IMPORTANT INFORMATION: Read This First
All Sea Snake Bites should be evaluated by a trained medical professional, as early as possible. Failure to obtain prompt evaluation and appropriate treatment may result in severe complications and/or death.
DO NOT WAIT!
Call 911 (within the US) or your local emergency number immediately, if you experienced a Sea Snake Bite.
What is Sea Snake Bite?
- The sea snake is a venomous aquatic-dwelling snake that feeds on fish and other small marine creatures. The snake is normally docile and may become aggressive when attacked or during mating season
- Sea snakes are typically found in the coastal areas and islands around the Persian Gulf, Gulf of Aden, Arabian Sea, Indian Ocean, Bay of Bengal, Java Sea, China Sea, Yellow Sea, Philippine Sea, Timor Sea, Tasman Sea, and across the Pacific Ocean
Sea Snake Bites usually take place unintentionally or inadvertently, when individuals come in contact with venomous sea snakes.
What are the Causes of Sea Snake Bite?
The most common causes of Sea Snake Bites include (but not limited to):
- Residing near coastal regions and river mouths
- Occupational hazard: Fishermen and fisherwomen, while sorting fish, setting out fishing nets, pulling in the ‘catch’
- Swimmers, surfers, divers, and beachgoers are prone to a higher risk in the endemic areas
- Wading in ocean waters without suitable protective clothing
- Walking barefoot on the beach or in shallow sea waters
- Amateur and scientific marine life explorers who come into contact with sea snakes
- Keeping them as pets in aquaria
What are the Signs and Symptoms of Sea Snake Bite?
The signs and symptoms of Sea Snake Bites depend on the age (whether child or adult), body weight, and overall health status of the individual (whether having an underlying condition or illness). Also, the signs and symptoms vary according to the potency of the snake and amount of venom injected.
The signs and symptoms of a Sea Snake Bite can vary from one individual to another and may be mild or severe. It may initially include (within the first few hours):
- Minimal to no pain at the bite site, including the absence of any swelling
- Bite or fang marks on the affected limb may be visible (the puncture marks on skin may be one, two, or more)
- Muscle stiffness and tenderness
- Fatigue and weak muscles
- Body aches and muscle aches; joint pain
- Anxiety and drowsiness
- Blurred vision
- Nausea, vomiting, and diarrhea
- Thickening of tongue
It is important to note that the following three are the most commonly observed symptoms of envenomation by sea snakes (generally observed within 30-120 minutes of sea snake bite):
- Droopy eyelids or ptosis
- Swallowing difficulties or dysphagia
- Flaccid paralysis (that involves poor muscle tone)
The following may be observed after 4-8 hours of the Sea Snake Bite:
- Poor reflexes
- Breathing difficulties
- Speaking difficulties; difficulty in opening one’s mouth
- Enlarged lymph nodes
- Dark-colored urine
How is First Aid administered for Sea Snake Bite?
If a Sea Snake Bite (or sting or bite of a marine creature) is suspected, it is always important to call your local emergency helpline number (or dial 911 in the US) without any delay, and provide as much information as possible, even if the individual does not have any symptoms.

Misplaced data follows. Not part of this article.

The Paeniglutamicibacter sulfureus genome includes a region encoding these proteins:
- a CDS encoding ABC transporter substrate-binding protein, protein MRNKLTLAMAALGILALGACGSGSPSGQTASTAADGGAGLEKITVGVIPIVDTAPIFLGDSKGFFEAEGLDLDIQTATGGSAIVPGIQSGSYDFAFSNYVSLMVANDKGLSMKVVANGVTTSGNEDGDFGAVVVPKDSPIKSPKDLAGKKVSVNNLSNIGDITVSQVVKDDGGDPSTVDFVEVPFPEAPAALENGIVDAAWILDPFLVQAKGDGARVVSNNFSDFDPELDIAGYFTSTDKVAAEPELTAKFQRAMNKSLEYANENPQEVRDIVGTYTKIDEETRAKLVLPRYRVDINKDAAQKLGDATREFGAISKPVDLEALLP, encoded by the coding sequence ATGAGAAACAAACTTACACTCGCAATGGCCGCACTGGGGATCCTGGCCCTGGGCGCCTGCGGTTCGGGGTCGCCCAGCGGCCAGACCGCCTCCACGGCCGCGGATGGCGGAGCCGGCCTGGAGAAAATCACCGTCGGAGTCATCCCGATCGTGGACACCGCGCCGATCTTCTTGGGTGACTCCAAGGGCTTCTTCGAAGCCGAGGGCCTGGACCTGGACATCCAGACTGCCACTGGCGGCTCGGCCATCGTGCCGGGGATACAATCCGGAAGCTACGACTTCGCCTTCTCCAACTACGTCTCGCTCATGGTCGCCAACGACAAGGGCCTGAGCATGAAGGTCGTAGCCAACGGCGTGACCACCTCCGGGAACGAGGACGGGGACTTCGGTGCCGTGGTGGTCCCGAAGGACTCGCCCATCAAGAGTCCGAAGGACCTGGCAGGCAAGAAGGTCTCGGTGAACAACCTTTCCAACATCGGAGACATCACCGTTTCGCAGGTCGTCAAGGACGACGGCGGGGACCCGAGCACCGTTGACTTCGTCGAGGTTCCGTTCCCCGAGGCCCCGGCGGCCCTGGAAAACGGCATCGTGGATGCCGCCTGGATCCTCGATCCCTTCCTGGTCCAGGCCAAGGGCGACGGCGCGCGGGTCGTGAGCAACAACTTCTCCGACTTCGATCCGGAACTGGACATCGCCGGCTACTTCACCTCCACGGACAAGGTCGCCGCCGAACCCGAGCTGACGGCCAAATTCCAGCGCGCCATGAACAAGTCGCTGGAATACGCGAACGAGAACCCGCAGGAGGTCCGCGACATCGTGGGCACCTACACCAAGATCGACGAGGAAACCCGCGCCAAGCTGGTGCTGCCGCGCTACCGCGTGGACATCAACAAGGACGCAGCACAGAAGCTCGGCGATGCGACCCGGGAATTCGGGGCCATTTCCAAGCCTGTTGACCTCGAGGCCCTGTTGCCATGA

Until medical help arrives:
- Remove the individual from the water; move him/her away from water (incident spot)
- Expose the bite site by removing or cutting the dress material, if necessary
- Do not immerse the wound in water, but wash it gently with soap and water, if possible. A sterile bandage may be used to cover the wound
- Avoid unnecessary movement (running or walking) and try to keep the victim as comfortable and warm as possible; stay with the victim until help arrives to provide reassurance
- Make a note of the exact time of the incident and notify the emergency medical personnel accordingly
- Try to identify or locate the marine reptile (only if safely possible) and keep the medical personnel informed; if possible, try to take a picture of the snake using one’s mobile phone
- If the snake is dead, then try to carefully take the snake in a safe container to the healthcare center for identification
- Use pressure bandage to immobilize the affected site or limb, such that blood circulation is not cut-off; the pressure immobilization technique should be attempted by trained personnel only
- Remove any jewelry, such as bangles, bracelets, wrist watches, and rings, from the limb that is involved before applying pressure immobilization
- Further a splint (or stick) should be used to prevent the limb joints from bending
- Avoid anything that can cause an obstruction in the airways
- DO NOT give anything orally to the individual
- Unless directed by the physician, DO NOT give any medication
- Safely transport the affected individual to the nearest and appropriate healthcare facility (having expertise in snakebite treatment, if available)
- Administer antivenom if available, and ONLY if a qualified healthcare provider is present
The following methods to help the victim SHOULD NOT be allowed or considered:
- Shaking the affected arm or leg of the bitten individual